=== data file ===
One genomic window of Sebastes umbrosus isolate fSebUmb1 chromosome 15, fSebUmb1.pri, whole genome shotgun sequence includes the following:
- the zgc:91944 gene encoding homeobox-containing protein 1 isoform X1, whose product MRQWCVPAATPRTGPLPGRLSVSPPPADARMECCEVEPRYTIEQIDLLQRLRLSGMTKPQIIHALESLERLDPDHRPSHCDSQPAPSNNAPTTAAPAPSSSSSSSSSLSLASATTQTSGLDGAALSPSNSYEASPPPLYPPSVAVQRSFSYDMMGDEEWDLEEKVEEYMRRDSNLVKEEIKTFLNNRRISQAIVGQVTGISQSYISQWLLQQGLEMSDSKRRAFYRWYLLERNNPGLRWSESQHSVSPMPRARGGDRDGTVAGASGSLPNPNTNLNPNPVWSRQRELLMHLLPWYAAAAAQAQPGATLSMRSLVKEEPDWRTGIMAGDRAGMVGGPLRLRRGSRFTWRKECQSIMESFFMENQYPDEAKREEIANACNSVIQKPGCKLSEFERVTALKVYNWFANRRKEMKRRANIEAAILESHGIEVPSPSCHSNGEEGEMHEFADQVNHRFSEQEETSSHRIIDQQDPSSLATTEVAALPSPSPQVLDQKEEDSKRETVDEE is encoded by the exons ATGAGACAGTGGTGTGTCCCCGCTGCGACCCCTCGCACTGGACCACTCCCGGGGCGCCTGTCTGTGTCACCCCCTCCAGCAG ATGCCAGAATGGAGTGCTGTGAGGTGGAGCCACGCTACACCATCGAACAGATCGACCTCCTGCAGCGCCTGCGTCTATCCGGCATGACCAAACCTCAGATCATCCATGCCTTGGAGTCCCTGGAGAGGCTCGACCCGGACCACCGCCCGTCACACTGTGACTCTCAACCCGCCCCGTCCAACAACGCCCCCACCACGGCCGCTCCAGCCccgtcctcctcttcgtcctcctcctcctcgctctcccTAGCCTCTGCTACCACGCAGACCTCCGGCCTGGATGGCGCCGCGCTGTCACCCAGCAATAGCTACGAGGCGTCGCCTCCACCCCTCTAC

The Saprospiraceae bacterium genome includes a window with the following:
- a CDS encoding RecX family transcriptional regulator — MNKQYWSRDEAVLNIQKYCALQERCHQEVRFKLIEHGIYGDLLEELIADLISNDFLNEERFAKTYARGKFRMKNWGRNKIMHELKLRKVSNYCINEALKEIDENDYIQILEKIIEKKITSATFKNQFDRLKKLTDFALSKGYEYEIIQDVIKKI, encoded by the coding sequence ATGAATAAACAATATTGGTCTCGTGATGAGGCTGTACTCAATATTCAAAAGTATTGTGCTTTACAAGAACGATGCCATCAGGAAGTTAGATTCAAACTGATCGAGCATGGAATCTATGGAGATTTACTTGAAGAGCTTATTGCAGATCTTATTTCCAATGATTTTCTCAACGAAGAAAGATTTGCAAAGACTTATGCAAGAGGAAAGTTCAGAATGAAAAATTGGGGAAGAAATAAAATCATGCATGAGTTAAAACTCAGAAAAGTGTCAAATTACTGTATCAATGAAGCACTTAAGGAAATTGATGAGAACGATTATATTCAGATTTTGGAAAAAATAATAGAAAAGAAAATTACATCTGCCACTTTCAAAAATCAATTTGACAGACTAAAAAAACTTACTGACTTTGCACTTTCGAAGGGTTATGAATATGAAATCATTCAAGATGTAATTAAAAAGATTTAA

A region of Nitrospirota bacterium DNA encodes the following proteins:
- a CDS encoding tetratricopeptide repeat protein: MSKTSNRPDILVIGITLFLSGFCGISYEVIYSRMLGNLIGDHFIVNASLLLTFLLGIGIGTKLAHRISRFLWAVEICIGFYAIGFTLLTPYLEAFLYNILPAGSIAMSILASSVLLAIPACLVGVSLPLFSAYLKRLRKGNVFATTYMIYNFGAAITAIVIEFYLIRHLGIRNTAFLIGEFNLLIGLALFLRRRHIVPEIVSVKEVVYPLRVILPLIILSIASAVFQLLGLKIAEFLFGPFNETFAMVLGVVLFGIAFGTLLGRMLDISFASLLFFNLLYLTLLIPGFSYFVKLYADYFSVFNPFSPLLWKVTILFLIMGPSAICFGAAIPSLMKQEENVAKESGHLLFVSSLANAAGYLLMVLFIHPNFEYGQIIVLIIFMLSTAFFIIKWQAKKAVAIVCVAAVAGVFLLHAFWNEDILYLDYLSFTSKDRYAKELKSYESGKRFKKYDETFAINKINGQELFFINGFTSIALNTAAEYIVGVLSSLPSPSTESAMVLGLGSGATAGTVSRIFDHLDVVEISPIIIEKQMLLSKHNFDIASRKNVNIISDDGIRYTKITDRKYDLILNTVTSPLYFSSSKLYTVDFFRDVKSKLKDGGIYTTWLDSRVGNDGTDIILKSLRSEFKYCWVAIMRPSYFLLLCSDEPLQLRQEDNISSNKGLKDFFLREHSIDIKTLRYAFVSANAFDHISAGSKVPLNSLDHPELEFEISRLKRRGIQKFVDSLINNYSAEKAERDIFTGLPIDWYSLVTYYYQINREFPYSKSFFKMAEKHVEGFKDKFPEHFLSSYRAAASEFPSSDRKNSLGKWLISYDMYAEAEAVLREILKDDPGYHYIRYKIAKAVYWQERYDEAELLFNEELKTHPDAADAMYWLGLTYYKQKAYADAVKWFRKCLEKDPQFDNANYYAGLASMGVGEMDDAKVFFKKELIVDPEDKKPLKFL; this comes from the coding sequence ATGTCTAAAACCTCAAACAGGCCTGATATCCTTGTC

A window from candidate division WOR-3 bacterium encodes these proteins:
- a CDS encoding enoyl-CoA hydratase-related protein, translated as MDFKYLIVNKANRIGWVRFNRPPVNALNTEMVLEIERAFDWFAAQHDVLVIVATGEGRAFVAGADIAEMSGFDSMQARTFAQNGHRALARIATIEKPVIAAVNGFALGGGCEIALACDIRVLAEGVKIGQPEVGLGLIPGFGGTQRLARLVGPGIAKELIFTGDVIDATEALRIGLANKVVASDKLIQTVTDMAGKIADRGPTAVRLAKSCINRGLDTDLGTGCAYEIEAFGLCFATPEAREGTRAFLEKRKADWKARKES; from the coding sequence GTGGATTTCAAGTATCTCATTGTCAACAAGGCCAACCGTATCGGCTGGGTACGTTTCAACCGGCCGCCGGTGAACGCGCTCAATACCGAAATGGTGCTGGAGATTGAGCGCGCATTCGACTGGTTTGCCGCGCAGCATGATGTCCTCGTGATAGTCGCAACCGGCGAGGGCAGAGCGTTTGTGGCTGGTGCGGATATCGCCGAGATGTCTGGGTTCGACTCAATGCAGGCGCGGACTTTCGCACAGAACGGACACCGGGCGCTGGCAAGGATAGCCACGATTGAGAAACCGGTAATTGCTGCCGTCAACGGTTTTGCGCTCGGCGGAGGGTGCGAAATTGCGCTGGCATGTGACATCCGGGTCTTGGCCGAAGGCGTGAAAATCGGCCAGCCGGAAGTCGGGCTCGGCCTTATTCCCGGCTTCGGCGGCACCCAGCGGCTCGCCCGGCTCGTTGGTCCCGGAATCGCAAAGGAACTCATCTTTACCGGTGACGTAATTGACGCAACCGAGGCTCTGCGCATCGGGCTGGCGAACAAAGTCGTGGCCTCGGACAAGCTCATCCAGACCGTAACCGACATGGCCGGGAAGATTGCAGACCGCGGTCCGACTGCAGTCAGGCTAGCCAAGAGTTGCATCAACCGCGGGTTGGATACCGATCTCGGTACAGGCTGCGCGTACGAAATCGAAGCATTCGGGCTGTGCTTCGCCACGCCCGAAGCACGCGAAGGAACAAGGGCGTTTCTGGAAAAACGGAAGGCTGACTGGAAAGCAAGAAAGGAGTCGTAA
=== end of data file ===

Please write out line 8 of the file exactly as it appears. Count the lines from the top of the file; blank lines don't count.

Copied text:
- a CDS encoding enoyl-CoA hydratase-related protein, translated as MDFKYLIVNKANRIGWVRFNRPPVNALNTEMVLEIERAFDWFAAQHDVLVIVATGEGRAFVAGADIAEMSGFDSMQARTFAQNGHRALARIATIEKPVIAAVNGFALGGGCEIALACDIRVLAEGVKIGQPEVGLGLIPGFGGTQRLARLVGPGIAKELIFTGDVIDATEALRIGLANKVVASDKLIQTVTDMAGKIADRGPTAVRLAKSCINRGLDTDLGTGCAYEIEAFGLCFATPEAREGTRAFLEKRKADWKARKES; from the coding sequence GTGGATTTCAAGTATCTCATTGTCAACAAGGCCAACCGTATCGGCTGGGTACGTTTCAACCGGCCGCCGGTGAACGCGCTCAATACCGAAATGGTGCTGGAGATTGAGCGCGCATTCGACTGGTTTGCCGCGCAGCATGATGTCCTCGTGATAGTCGCAACCGGCGAGGGCAGAGCGTTTGTGGCTGGTGCGGATATCGCCGAGATGTCTGGGTTCGACTCAATGCAGGCGCGGACTTTCGCACAGAACGGACACCGGGCGCTGGCAAGGATAGCCACGATTGAGAAACCGGTAATTGCTGCCGTCAACGGTTTTGCGCTCGGCGGAGGGTGCGAAATTGCGCTGGCATGTGACATCCGGGTCTTGGCCGAAGGCGTGAAAATCGGCCAGCCGGAAGTCGGGCTCGGCCTTATTCCCGGCTTCGGCGGCACCCAGCGGCTCGCCCGGCTCGTTGGTCCCGGAATCGCAAAGGAACTCATCTTTACCGGTGACGTAATTGACGCAACCGAGGCTCTGCGCATCGGGCTGGCGAACAAAGTCGTGGCCTCGGACAAGCTCATCCAGACCGTAACCGACATGGCCGGGAAGATTGCAGACCGCGGTCCGACTGCAGTCAGGCTAGCCAAGAGTTGCATCAACCGCGGGTTGGATACCGATCTCGGTACAGGCTGCGCGTACGAAATCGAAGCATTCGGGCTGTGCTTCGCCACGCCCGAAGCACGCGAAGGAACAAGGGCGTTTCTGGAAAAACGGAAGGCTGACTGGAAAGCAAGAAAGGAGTCGTAA